United States Must Reconsider Rhetoric of ”˜Corpse for Corpse’

Andy Monserud

On Tuesday, Feb. 11, Washington Governor Jay Inslee announced that he would suspend the death penalty for the duration of his term. Washington will execute none of its nine death row inmates until Inslee leaves office. It’s a good indicator of Inslee’s opinion on the topic and hopefully a predictor of things to come. 

The death penalty is probably the world’s oldest form of criminal punishment. Hammurabi’s Code, among the oldest known examples of writing, prescribes the death penalty for crimes as minor as robbery. The threat of death has hung over suspected criminals for the entirety of human memory.

Until recently, I had no strong stance on the death penalty. I grew up in Minnesota, where the death penalty was abolished in 1911, so capital punishment never really had any relevance whatsoever to my life or the communities in which I lived. Even now, the idea of capital punishment is far detached from life as I see it.

Since moving to within a couple miles of those nine death-row inmates, I’ve realized that Minnesotans convicted of homicide (a charge leveled against almost all death-row inmates) live a privileged existence of sorts. Only 18 states have banned the death penalty, and Washington, Oregon and California, despite their reputation as the liberal bastions of the far West, are not among them. It’s time that changed.

The most prominent arguments in favor of capital punishment are that it saves money on prison accommodations, that it gives the families of victims the knowledge that their relatives’ killers are dead and that it deters against homicide. All three points are at best questionable, and two of them are flat-out wrong. States without capital punishment have consistently lower murder rates than those with capital punishment, and on average each execution costs the taxpayer hundreds of thousands of additional dollars on the prosecution alone. As long as the death penalty exists, each executed felon will rapidly be replaced with another. It’s a perpetual motion machine of death and taxes. The fiscal argument conveniently ignores the real problem with America’s prisons––we incarcerate far too many people without doing anything to remove the root causes of crime rates.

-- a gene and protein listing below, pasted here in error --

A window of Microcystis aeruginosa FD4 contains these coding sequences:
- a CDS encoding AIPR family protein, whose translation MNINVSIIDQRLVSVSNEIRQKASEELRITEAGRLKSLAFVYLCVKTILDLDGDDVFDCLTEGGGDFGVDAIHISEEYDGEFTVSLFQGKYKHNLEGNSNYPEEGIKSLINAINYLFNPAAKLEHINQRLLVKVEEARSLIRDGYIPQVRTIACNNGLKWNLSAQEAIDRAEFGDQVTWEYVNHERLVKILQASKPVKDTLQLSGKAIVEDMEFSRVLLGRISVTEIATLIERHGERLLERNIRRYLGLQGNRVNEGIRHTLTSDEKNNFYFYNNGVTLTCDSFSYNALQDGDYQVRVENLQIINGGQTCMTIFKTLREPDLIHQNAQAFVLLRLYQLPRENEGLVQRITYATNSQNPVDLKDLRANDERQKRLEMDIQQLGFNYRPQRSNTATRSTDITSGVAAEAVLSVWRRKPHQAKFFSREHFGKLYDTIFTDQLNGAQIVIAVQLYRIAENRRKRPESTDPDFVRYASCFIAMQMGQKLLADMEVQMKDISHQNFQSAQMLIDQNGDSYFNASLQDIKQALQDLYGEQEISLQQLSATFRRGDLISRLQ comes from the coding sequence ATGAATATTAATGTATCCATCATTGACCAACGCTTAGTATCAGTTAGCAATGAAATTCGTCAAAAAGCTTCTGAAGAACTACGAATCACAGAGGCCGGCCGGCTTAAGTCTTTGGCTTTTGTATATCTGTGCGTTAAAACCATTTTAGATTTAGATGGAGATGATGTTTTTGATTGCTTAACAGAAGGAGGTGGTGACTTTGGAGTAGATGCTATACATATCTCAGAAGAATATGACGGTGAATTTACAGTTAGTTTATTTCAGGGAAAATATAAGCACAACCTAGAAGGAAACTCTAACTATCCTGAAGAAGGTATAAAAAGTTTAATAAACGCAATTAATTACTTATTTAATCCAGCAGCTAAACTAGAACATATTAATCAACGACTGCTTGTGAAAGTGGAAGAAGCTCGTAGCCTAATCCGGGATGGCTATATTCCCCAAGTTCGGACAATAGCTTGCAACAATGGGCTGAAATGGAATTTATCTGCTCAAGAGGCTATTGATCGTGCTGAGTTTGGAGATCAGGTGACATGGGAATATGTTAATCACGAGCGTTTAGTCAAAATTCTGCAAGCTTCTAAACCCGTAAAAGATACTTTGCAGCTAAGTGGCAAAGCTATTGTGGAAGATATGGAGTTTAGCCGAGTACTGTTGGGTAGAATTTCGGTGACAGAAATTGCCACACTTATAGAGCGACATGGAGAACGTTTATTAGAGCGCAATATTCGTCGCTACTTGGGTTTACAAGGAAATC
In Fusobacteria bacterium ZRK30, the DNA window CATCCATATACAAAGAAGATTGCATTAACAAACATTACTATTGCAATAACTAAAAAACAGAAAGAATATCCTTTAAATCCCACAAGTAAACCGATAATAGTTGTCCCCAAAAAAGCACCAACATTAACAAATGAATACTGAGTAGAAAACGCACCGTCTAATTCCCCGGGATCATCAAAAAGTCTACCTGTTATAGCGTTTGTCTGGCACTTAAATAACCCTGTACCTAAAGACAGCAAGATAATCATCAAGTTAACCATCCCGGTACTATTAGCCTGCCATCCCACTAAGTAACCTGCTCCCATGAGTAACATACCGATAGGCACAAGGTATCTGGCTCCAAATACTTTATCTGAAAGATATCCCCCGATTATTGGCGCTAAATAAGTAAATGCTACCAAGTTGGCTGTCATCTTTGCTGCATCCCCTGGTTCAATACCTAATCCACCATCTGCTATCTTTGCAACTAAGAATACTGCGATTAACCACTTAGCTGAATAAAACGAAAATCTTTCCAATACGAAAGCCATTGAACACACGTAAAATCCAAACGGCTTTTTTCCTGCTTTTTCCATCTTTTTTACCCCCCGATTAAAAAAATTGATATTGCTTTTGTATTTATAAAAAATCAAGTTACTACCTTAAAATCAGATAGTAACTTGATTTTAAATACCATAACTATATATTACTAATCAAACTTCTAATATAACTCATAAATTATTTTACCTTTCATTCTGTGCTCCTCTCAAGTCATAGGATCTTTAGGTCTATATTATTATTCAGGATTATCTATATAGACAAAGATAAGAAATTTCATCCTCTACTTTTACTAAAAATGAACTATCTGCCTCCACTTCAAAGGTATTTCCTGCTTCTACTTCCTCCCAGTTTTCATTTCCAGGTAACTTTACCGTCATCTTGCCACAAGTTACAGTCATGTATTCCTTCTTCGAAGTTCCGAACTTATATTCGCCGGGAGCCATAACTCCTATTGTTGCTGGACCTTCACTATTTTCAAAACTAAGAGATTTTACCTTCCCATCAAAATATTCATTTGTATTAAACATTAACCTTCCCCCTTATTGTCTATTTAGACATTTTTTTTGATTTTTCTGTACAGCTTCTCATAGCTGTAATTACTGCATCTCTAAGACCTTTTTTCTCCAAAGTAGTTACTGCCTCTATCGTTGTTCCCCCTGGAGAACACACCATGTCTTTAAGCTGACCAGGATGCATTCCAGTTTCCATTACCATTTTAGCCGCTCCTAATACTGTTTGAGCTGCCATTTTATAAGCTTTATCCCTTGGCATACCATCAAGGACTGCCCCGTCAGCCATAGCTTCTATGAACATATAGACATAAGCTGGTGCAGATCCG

This parallels the issues with the second and most subjective argument in favor of capital punishment, which draws our attention to the feelings of the victims’ families. Unfortunately, there are no guarantees to make here. I have no right to tell anyone how they should feel, and neither does the government. But since “an eye for an eye” is no longer on the books, perhaps we should reconsider the rhetoric of “a corpse for a corpse.”